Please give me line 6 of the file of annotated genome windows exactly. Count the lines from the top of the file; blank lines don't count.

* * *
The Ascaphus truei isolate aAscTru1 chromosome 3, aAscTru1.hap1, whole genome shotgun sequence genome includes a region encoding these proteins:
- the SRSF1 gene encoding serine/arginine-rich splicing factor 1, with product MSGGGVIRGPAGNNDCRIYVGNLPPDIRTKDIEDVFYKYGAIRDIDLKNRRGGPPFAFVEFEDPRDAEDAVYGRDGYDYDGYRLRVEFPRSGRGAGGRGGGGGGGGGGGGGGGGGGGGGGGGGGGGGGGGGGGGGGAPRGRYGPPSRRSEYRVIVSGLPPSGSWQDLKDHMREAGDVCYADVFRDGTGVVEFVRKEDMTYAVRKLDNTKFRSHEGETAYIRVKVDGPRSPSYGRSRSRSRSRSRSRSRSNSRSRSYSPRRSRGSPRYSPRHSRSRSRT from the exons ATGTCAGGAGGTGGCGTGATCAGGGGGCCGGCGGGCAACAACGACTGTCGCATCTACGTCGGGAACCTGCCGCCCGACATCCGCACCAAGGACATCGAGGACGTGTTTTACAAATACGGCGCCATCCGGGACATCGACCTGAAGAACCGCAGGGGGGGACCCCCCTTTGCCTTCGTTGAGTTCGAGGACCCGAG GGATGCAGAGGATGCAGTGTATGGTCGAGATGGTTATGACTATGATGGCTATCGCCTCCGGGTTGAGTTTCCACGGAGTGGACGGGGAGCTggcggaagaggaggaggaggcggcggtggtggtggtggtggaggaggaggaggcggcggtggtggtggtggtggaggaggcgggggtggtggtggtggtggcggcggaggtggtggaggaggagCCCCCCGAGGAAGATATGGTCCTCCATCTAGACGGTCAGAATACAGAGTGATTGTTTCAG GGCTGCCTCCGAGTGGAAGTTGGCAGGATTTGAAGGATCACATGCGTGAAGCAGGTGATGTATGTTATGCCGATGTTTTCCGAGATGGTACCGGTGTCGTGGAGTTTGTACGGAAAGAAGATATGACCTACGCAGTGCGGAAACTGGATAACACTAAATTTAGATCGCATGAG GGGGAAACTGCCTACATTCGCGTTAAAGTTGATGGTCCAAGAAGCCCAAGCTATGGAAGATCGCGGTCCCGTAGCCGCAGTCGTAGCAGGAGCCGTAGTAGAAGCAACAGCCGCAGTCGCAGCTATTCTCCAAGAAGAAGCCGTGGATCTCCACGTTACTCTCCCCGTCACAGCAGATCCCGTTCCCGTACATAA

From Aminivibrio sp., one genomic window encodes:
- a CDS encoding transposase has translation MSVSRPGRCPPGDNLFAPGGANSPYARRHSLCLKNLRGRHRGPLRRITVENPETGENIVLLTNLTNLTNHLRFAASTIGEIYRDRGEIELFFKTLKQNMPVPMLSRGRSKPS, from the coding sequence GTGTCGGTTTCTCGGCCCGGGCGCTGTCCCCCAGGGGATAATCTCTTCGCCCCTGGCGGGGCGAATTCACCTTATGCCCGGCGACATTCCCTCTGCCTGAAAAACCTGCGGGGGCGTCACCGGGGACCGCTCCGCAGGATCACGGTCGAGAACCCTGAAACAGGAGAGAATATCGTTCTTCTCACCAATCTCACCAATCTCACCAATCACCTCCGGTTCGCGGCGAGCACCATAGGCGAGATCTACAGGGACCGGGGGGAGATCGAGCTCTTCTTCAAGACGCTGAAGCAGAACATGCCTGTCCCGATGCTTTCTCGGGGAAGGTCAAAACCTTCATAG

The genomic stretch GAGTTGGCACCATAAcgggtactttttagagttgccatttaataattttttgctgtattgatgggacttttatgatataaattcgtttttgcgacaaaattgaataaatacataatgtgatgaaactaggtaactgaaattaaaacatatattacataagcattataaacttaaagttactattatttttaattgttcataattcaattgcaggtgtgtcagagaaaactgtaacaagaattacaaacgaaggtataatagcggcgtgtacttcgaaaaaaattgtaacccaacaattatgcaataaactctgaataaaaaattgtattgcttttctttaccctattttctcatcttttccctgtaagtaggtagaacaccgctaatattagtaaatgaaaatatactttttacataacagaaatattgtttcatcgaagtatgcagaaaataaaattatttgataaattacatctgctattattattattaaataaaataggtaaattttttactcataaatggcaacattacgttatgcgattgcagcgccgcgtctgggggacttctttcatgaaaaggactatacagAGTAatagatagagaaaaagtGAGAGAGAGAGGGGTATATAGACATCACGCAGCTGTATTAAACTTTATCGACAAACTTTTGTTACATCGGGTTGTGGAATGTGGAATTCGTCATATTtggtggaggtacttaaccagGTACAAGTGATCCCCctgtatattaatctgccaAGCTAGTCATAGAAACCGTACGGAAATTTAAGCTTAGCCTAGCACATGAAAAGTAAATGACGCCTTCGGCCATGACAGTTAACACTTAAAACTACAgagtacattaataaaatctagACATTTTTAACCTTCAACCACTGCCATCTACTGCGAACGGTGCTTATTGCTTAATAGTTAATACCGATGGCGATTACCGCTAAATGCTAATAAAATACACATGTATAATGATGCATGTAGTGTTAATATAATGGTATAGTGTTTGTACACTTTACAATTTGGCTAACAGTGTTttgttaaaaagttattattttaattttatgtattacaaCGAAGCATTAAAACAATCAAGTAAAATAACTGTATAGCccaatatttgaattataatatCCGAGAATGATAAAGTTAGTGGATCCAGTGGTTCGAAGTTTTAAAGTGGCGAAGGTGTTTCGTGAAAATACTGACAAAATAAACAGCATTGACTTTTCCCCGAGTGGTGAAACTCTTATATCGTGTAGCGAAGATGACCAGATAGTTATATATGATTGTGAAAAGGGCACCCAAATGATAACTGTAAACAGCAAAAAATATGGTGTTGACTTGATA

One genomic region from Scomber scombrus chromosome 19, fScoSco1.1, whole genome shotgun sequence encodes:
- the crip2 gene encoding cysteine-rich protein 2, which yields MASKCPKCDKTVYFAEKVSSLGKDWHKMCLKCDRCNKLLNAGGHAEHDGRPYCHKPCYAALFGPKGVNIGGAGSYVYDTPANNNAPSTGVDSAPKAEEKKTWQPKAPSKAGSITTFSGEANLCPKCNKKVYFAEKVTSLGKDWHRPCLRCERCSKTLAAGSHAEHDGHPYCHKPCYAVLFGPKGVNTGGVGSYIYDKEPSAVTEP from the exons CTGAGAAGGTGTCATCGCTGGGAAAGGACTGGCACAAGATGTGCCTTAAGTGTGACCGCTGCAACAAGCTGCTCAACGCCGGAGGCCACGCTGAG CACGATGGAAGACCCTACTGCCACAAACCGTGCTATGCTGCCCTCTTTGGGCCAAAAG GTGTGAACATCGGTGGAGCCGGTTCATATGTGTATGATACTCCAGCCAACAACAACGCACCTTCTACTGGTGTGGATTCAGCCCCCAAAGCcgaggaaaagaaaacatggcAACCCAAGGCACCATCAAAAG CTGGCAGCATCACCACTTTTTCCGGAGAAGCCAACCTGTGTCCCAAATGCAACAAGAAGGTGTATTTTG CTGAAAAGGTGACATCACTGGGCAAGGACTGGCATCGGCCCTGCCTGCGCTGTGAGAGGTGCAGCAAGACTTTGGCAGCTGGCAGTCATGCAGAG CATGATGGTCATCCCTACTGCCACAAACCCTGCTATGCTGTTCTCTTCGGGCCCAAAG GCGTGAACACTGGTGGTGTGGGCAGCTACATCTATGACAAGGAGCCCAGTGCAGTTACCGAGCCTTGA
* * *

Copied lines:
One genomic region from Scomber scombrus chromosome 19, fScoSco1.1, whole genome shotgun sequence encodes: